Why does my guitar sound better when plugged straight in to my amplifier as opposed to running it through a pedalboard without a true bypass strip?
There are many factors that can cause the loss of frequency response problem.
- Long cable runs can affect frequency response if the cables are not good quality. The longer the cable, the more resistance, capacitance and/or impedance can kick in and mess with the signal.
- Dirty plugs/jacks/volume pots can cause problems too.
- Chains of effects, or poorly built effects can do it.
You can attack the problem several ways.
- Wireless transmitters remove the cable from the equation entirely, but can add additional problems, so you have to balance the pros and cons.
- Super-high quality cables can help retain highs by reducing capacitance.
- Adding active electronics, or a little high-quality op-amp into the guitar can bump up your sound output, getting it sufficiently high above the noise so all your signal remains clean. It could also reduce your impedance, while maintaining high output, and keep a very clean signal. I used to add little op-amps to my Strats, to keep that nice sparkly sound while giving them a tiny bit more output signal.
- Reduce your cable runs to the bare minimum. If you have coils of cable between you and the amp or effects, you have too much. Remember that a coiled cable might appear to keep the length short, because it contracts, but it remains its full 20' length, even when contracted to 5'. I have short cords of 5' and 10' to let me customize based on my needs on a stage or studio or at home practicing.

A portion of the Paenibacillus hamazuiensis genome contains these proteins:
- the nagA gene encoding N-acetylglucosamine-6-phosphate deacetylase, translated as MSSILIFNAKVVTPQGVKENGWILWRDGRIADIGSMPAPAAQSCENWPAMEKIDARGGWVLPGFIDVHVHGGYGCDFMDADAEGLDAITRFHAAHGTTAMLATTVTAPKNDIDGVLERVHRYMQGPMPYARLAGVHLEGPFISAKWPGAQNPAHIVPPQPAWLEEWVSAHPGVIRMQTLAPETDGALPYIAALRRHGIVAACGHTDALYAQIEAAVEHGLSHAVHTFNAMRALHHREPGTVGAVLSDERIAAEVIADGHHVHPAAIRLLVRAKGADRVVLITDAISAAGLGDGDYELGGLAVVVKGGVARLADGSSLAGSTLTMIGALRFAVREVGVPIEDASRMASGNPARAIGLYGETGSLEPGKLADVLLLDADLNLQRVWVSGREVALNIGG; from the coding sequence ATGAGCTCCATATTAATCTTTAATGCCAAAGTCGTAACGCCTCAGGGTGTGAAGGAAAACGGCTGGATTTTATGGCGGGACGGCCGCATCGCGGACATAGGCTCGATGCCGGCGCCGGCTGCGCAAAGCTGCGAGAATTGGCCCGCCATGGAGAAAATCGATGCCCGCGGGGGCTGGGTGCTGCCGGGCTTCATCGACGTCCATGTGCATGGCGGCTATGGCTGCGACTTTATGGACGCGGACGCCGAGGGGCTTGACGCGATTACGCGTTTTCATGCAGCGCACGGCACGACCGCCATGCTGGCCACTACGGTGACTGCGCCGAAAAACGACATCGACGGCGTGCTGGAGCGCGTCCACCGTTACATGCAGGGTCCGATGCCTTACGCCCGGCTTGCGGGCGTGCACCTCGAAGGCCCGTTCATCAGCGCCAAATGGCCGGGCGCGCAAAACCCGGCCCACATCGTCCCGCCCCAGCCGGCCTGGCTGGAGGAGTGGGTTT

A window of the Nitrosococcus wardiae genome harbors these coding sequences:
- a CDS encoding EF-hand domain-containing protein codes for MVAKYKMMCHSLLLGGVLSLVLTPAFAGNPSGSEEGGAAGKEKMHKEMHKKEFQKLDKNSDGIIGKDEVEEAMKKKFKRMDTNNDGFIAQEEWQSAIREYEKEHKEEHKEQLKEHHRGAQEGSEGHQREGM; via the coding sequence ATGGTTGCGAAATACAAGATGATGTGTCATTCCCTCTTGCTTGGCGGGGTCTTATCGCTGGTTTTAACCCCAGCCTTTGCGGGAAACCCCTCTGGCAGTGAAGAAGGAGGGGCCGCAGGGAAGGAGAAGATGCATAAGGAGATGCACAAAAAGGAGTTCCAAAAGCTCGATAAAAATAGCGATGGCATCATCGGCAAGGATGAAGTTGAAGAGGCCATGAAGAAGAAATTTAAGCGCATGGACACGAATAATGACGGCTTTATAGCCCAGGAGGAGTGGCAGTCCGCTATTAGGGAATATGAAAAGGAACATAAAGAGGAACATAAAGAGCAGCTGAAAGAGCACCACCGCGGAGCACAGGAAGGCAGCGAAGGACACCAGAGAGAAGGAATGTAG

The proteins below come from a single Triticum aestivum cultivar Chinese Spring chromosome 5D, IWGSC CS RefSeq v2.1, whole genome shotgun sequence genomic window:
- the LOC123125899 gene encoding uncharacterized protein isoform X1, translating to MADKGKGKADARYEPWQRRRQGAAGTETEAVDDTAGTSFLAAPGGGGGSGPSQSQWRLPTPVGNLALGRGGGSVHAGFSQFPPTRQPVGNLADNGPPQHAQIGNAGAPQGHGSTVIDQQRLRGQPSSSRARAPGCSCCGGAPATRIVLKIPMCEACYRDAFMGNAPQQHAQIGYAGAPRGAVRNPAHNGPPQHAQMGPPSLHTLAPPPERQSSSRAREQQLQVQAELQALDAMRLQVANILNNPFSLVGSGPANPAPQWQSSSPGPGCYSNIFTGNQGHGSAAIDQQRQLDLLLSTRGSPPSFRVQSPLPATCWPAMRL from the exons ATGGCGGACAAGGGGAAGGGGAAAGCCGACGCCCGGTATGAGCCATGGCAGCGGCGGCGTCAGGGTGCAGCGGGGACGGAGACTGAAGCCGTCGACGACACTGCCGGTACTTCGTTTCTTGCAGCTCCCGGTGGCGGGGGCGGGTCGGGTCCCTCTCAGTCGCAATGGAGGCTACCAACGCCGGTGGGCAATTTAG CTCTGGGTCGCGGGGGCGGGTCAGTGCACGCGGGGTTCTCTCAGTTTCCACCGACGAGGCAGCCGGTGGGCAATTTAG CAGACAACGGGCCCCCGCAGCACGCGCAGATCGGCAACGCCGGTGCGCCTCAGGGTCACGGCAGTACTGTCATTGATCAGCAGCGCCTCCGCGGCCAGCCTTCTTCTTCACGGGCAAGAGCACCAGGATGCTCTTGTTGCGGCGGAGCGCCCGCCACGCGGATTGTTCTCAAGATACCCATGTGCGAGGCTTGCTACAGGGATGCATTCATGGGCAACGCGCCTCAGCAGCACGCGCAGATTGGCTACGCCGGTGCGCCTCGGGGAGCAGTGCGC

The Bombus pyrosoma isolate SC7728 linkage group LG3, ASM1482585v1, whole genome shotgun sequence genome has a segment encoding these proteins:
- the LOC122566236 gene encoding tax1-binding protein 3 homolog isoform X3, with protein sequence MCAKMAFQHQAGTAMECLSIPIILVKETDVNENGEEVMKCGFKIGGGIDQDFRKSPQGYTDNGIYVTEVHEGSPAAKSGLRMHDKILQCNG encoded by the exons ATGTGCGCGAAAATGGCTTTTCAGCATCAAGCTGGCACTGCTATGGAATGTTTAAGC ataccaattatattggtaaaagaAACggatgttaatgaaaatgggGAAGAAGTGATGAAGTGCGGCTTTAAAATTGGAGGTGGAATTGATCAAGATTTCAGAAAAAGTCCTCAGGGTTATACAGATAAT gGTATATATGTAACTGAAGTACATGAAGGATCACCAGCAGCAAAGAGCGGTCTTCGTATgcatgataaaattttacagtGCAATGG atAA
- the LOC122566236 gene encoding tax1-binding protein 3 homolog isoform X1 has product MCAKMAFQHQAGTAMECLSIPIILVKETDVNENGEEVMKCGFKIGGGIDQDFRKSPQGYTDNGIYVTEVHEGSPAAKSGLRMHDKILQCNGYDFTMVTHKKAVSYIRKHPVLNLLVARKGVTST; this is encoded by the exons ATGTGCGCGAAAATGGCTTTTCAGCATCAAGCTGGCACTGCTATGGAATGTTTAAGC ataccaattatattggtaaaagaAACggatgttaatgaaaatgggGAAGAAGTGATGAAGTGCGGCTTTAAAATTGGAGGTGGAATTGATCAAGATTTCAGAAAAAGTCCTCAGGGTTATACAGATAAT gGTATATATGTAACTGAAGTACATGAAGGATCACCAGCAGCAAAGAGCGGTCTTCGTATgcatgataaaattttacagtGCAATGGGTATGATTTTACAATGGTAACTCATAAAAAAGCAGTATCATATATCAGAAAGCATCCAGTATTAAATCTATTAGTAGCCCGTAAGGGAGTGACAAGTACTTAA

Basically, your best sound will always be straight into the amp with the shortest high quality cable length available. Anything in the way has potential to mess with the signal.
Often it's because of low quality cables and jumpers. There's also the fact that many pedals, when bypassed, still route the signal through the circuitry, which degrades the signal. Here's an article about true bypass and buffers that I think will answer some of your questions.
When the guitar tries to feed a signal to some other device, the other device will, in a sense, "push back". A measure called "impedance" describes, at any given frequency, both the behavior of the input, which is "pushing back", and the signal source (which may respond to that "push-back" by pushing somewhat harder itself). The construction of some devices will cause them exhibit impedance which varies in "interesting" ways with frequency. Many modern electronic input and output stages, however, are designed to have impedance characteristics which are relatively uniform. If a guitar pickup with "interesting" impedance characteristics is passed into an amplifier which also has "interesting" impedance characteristics, the pickup and the amplifier may interact in "interesting" ways which would not occur with a guitar pickup that was driving a pedal input stage which has uniform impedance, nor when a uniform-impedance pedal output was driving an "interesting" amplifier input stage.